Startups today are in an exciting phase. Amazon, Facebook, Google, Netflix, Tesla, and many of the world’s biggest technological household names were small fledgling startups not long ago.
Even now, every few days, we hear of another startup like Spotify, Airbnb, or something or the other becoming a unicorn, going public, and, before we know it, becoming an integral part of our everyday life. It replaced companies and brands that had been a part of our lives for as long as we can remember. If not all, most of them can do so because of the tremendous advances that we have seen in technology in the past few years.
AI & ML today offer solutions to many problems that we considered insurmountable in the past. They improve existing solutions in cheaper, quicker, and more efficient ways. While it can be challenging to manage expectations from Artificial Intelligence and Machine Learning efforts even today, the results can be worthwhile if done right.
Here are some ways in which startups are uniquely positioned to leverage their flexibility to make AI and ML efforts successful.
1. Access a lot of data
It is the era of Big Data, and you can’t do AI or ML today without data. Depending on your product’s scale, you need to ensure that you have access to enough data on the problems you are trying to solve. By being small, tech-savvy, and operating at scale, startups use technologies to digitize whatever material they can, automate whatever tasks they can, and often capture large amounts of data for training models and building AI products.
Machine Learning projects often run into many cold-start problems, not having data resources and whatnot. Manual effort and one-time solutions can get you out of quick pickles. Still, to eventually come up with a scalable and long-term solution, you will need access to large amounts of data. But on not only what works but also what doesn’t by tracking large datasets over long periods. Because startups that realize this consider data as an asset that they actively try to build.
Results of a recent survey of ML Practitioners on their current data requirements (Source)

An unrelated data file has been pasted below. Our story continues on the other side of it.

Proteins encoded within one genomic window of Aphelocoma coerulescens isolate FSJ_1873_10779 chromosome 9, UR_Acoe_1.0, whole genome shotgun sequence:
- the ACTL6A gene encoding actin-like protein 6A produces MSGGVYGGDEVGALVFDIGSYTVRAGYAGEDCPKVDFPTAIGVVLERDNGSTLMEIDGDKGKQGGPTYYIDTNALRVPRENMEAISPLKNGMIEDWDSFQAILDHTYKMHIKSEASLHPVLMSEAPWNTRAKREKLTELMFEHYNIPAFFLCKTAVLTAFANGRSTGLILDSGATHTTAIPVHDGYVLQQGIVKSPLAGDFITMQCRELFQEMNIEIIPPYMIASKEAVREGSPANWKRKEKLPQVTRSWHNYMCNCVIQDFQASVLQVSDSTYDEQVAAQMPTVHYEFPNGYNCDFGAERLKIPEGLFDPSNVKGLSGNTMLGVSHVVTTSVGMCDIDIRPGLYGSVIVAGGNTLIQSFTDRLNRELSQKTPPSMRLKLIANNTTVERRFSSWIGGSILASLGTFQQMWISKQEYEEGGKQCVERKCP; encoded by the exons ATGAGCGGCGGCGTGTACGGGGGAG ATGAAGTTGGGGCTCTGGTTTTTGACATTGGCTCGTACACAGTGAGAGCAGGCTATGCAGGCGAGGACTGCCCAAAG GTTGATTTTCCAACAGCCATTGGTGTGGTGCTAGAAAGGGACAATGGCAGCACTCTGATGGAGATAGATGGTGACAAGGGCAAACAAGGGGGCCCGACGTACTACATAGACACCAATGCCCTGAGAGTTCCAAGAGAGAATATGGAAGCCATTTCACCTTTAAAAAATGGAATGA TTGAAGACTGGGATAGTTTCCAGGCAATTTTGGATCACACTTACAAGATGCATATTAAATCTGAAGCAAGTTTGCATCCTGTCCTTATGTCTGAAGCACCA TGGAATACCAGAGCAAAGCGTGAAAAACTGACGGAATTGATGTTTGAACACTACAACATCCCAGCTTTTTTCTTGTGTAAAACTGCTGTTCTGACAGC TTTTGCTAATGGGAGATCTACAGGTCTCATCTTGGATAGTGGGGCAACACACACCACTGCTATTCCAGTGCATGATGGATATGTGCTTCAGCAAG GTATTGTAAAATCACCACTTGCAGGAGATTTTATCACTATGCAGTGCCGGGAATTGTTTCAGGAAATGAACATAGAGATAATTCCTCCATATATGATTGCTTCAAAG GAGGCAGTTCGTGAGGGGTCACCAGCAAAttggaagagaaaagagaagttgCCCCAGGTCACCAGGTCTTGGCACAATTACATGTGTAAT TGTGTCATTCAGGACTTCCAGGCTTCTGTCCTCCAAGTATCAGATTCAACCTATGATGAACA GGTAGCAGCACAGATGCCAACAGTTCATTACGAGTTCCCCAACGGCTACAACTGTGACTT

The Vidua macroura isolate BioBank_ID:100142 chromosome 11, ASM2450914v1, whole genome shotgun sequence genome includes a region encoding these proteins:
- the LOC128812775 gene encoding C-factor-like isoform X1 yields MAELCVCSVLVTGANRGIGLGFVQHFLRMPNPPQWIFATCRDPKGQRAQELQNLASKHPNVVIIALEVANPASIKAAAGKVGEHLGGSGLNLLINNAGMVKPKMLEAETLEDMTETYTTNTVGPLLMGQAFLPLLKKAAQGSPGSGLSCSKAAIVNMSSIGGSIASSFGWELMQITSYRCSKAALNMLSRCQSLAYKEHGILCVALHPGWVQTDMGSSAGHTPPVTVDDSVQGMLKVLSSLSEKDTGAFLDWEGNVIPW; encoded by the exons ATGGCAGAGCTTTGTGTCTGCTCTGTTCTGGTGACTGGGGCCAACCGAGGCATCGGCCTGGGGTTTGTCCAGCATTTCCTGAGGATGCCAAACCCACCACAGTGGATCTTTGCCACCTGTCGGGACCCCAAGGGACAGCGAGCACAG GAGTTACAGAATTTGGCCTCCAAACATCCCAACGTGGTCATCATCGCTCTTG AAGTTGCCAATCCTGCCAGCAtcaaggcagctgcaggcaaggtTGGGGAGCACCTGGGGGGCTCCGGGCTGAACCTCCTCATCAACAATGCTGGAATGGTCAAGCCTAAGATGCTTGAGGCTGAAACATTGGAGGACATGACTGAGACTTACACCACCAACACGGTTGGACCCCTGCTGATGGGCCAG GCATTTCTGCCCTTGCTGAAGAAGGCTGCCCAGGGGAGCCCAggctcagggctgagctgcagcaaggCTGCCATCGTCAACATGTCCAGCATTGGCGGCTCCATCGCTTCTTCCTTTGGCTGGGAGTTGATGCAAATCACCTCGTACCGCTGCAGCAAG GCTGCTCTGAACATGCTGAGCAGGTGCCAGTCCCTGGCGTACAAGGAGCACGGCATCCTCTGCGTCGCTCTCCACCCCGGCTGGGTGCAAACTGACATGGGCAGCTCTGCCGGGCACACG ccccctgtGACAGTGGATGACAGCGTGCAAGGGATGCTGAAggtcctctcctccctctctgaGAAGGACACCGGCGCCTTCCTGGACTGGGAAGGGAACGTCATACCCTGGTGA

2. Find the Right Fit
According to VentureBeat, 87% of AI projects don’t make it into production.
Companies often need time to figure out their product/service concretely, what features they can realistically offer, how it distinguishes themselves in the market, and many things that can only happen through trial and error. Large corporations come under a lot of scrutiny by both the public and investors.
At the same time, startups generally can spend a lot more time exploring multiple options and finding the right fit for themselves. One of the best examples that come to mind is Slack Technologies.
Currently one of the world’s most popular chat and productivity tools – used by 77% of the Fortune 100, Slack was initially a gaming company called TinySpeck. After shutting down their MMORPG Game “Glitch” in 2012, they went on to port the game’s “familiar” pet rock into Slackbot, a friendly bot that helps you find things around gives you notifications, and keeps you informed about the workspace. Slack was launched in 2014, got listed on NYSE in 2019, and was acquired by Salesforce for $27.7 billion in cash and stock.
Related reading: What Does AIOps Mean for Startups?
3. Minimal Bureaucracy
Compared to large enterprises, startups are more flexible and dynamic in setting up the business and cultural procedures, ensuring that they set processes right with a long-term vision right from the get-go. People wear many hats at startups, but there is also a lot more active direct communication and understanding between the business teams, product teams, data science teams, and domain experts.
Communication in startups is more comfortable, and analyzing the problem from multiple angles and understanding a lot of different perspectives is simpler. Because of the closer working relationship among team members, it is easier for them to get access to any data point that they may need, and get resources to test out different technologies and operation processes until the right fit for the team(s) has been discovered. This system is also present in more prominent companies, but in startups, the system is cheaper, quicker, and easier to manage.
Related reading: What is Hybrid Intelligence and Why is it the Future of AI
4. Building a Knowledge Base
While large corporations often handle an entire end-to-end solution, startups generally spend a lot more time carving out a niche and pursuing excellence first in that small niche.
Startups have smaller, more connected teams that are all focused on solving that particular niche problem quickly. Storing information about the difficulties faced, and sharing lessons learned is more straightforward.
Startups can afford to be flexible, make mistakes, fail fast, and work out solutions to what works or will eventually. This builds a domain-specific knowledge base about the problem that serves a critical role in building AI-based products.
By assisting startups to build loyal relationships. Communicating with customers in their familiar environment allows your company to feel that they are heard, supported, and appreciated. Such clients will, in turn, understand the flexibility of the system and its ability to help them to achieve the desired result, whether it is a conversation with a chatbot or a virtual agent who joined in the conversation right in time.
We are constantly improving interactive applications and solutions. We are working on the perfection of their use cases and paradigms, which ultimately will lead to increased productivity for startups and a more personalized and accessible experience for end customers.
At KiwiTech, we have helped several startups get the right AI implementation in place for their business. Speak to one of our AI consultants today.